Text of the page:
Abstract P326: Myocardial Ischemia and Mobilization of Circulating Progenitor Cells
Background: Circulating progenitor cells (CPCs) are involved in vascular repair and regeneration. Low levels of CPCs in patients with CAD have been linked to adverse cardiovascular outcomes. The response of CPCs to transient myocardial ischemia in patients with CAD has not been studied before. We aimed to investigate the CPC response to exercise provoked myocardial ischemia (demand ischemia), and compare it to myocardial ischemia detected during pharmacological stress test (flow mismatch).
Methods: 570 patients with stable CAD underwent 99mTc sestamibi myocardial perfusion imaging during exercise (69%), or pharmacological stress (31%). myocardial ischemia was defined as a new or worsening impairment in myocardial perfusion using a 17-segment model. CD34+ CPCs were enumerated by flow cytometry at rest and 30 min after stress testing. The change in CPC count was compared between patients with and without myocardial ischemia using mixed linear models.
Results: Mean age was 63±9 years, 76% males, 36% with previous myocardial infarction. The incidence of myocardial ischemia was 31% and 41% during exercise and pharmacological stress test, respectively. No difference was observed in resting CPC between patients undergoing exercise vs pharmacological stress test, nor between patients with or without myocardial ischemia. However, patients who developed myocardial ischemia during exercise stress had a significant decrease in CPC with stress in comparison to those without myocardial ischemia (-12% vs 4%, respectively, p=0.006). Furthermore, the change in CPCs was inversely correlated with the magnitude of myocardial ischemia (R=-0.13, p=0.023), suggesting a greater CPC reduction with larger ischemic burden. These findings remained significant even after adjustment for age, gender, race, BMI, previous myocardial infarction, resting levels of CPCs and hematocrit change with stress. No difference was observed in CPC response to pharmacological stress test (change of -1% vs 3%, for patients with and without myocardial ischemia, respectively, p=0.96).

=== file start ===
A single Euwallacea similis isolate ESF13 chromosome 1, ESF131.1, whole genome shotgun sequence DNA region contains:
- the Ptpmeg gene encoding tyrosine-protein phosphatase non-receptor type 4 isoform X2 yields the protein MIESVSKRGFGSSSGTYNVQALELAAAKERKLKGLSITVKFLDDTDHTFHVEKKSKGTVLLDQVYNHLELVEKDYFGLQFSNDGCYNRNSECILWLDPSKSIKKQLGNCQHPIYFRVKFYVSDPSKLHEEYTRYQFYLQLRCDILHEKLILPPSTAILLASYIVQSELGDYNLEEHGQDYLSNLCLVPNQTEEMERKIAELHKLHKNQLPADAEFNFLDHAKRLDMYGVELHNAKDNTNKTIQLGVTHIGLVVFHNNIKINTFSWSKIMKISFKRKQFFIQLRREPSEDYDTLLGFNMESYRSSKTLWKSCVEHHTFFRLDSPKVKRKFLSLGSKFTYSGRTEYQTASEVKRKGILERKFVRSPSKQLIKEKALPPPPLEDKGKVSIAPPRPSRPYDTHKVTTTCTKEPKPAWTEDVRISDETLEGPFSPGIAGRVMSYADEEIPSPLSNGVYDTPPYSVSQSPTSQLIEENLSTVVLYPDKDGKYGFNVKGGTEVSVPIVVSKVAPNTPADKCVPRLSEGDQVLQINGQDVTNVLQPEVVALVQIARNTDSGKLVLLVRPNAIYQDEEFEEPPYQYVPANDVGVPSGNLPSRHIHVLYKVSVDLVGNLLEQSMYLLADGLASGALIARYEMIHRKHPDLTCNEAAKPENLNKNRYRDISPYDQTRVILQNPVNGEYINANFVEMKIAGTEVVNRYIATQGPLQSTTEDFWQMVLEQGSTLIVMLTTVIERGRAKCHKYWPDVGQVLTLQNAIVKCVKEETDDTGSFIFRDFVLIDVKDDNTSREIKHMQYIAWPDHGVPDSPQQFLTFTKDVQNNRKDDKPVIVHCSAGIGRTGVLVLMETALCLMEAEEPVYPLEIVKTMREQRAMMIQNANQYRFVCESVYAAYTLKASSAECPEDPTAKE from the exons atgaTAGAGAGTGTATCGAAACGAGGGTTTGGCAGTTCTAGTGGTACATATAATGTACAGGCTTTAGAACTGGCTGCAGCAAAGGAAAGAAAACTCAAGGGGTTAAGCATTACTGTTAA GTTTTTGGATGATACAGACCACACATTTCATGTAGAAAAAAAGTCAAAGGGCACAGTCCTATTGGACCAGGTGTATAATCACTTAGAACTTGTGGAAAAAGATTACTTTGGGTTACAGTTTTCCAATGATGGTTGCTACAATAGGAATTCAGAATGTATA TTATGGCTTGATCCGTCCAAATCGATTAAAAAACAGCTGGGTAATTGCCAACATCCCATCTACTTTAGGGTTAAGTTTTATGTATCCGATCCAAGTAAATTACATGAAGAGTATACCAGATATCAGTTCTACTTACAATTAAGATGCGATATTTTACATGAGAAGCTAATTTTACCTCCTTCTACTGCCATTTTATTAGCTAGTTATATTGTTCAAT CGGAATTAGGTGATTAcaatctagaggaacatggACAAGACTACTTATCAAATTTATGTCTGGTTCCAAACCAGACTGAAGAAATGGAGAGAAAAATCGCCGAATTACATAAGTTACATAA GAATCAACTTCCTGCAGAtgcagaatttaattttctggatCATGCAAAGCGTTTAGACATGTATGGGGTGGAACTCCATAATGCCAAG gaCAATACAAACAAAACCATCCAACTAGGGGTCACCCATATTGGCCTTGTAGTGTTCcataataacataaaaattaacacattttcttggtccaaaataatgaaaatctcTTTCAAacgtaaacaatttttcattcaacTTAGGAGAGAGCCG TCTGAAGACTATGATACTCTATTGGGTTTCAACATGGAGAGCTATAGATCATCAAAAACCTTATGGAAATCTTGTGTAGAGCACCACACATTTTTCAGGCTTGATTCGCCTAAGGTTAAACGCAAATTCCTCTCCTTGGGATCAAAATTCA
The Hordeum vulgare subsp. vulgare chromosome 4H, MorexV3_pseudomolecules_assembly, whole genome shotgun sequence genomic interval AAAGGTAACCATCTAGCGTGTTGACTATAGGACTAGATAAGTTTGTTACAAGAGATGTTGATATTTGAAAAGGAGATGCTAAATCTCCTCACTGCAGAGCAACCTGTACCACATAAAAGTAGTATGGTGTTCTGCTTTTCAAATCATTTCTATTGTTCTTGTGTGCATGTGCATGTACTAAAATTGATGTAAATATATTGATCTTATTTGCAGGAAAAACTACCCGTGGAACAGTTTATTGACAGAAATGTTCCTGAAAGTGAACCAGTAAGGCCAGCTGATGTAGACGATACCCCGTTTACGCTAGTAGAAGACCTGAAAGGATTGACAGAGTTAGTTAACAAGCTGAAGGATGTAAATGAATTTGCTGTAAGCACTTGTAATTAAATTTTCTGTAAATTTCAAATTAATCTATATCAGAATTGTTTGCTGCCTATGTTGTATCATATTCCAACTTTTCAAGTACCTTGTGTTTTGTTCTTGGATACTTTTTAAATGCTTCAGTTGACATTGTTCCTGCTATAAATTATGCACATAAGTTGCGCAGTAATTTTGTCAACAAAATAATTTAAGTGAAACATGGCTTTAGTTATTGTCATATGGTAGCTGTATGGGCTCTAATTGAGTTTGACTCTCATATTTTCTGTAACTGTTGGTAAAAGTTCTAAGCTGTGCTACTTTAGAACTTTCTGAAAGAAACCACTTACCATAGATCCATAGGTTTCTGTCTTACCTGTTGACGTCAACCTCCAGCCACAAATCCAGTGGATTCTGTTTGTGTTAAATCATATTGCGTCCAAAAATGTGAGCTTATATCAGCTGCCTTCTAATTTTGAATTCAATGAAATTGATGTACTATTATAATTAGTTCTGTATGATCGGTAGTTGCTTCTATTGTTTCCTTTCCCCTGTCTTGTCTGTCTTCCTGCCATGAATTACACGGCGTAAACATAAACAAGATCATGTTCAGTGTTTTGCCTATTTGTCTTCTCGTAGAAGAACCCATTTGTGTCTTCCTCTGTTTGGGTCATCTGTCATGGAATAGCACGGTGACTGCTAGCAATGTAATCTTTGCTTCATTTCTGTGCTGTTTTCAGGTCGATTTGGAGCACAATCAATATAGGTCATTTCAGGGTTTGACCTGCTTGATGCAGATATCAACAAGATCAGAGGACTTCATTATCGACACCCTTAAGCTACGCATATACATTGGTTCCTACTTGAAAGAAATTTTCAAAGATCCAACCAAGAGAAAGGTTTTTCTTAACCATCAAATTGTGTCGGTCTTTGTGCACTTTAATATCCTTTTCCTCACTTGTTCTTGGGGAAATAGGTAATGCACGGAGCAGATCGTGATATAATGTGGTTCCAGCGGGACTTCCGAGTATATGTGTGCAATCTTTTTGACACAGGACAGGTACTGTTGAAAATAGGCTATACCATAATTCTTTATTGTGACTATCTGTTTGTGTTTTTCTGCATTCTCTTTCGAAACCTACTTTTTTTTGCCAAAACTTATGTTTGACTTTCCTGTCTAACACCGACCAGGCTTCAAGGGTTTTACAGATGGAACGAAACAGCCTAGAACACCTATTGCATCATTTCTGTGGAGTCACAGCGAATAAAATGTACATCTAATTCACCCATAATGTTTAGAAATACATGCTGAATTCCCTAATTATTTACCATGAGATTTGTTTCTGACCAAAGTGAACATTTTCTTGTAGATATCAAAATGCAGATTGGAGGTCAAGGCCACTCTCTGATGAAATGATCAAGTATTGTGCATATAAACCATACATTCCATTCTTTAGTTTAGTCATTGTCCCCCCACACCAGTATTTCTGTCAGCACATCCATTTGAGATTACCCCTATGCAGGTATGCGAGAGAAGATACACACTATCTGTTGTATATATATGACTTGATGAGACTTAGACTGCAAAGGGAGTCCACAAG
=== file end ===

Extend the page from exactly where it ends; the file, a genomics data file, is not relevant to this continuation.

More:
Conclusion: Exercise stress-induced myocardial ischemia is associated with a decrease in CPC counts, likely due to increased homing of stem cells to the ischemic myocardium. Whether the extent of CPC uptake has prognostic implication, or whether the CPC response can be altered with intervention needs further investigation.
Author Disclosures: M. Hammadah: None. A. Samman Tahhan: None. I. Almheid: None. B. Kindya: None. M. Ghafeer: None. N. Abdelhadi: None. O. Levantsevych: None. A. Alkhoder: None. W. O’Neal: None. M. Obideen: None. H. Mohamed Kelli: None. S. Sulivan: None. K. Wilmot: None. R. Ramadan: None. P. Pimple: None. P. Sandesara: None. P. Raggi: None. A.J. Shah: None. J. Kim: None. E.K. Waller: None. E.V. Garcia: None. B. Pearce: None. D. Sheps: None. A. Quyyumi: None. V. Vaccarino: None.
- © 2017 by American Heart Association, Inc.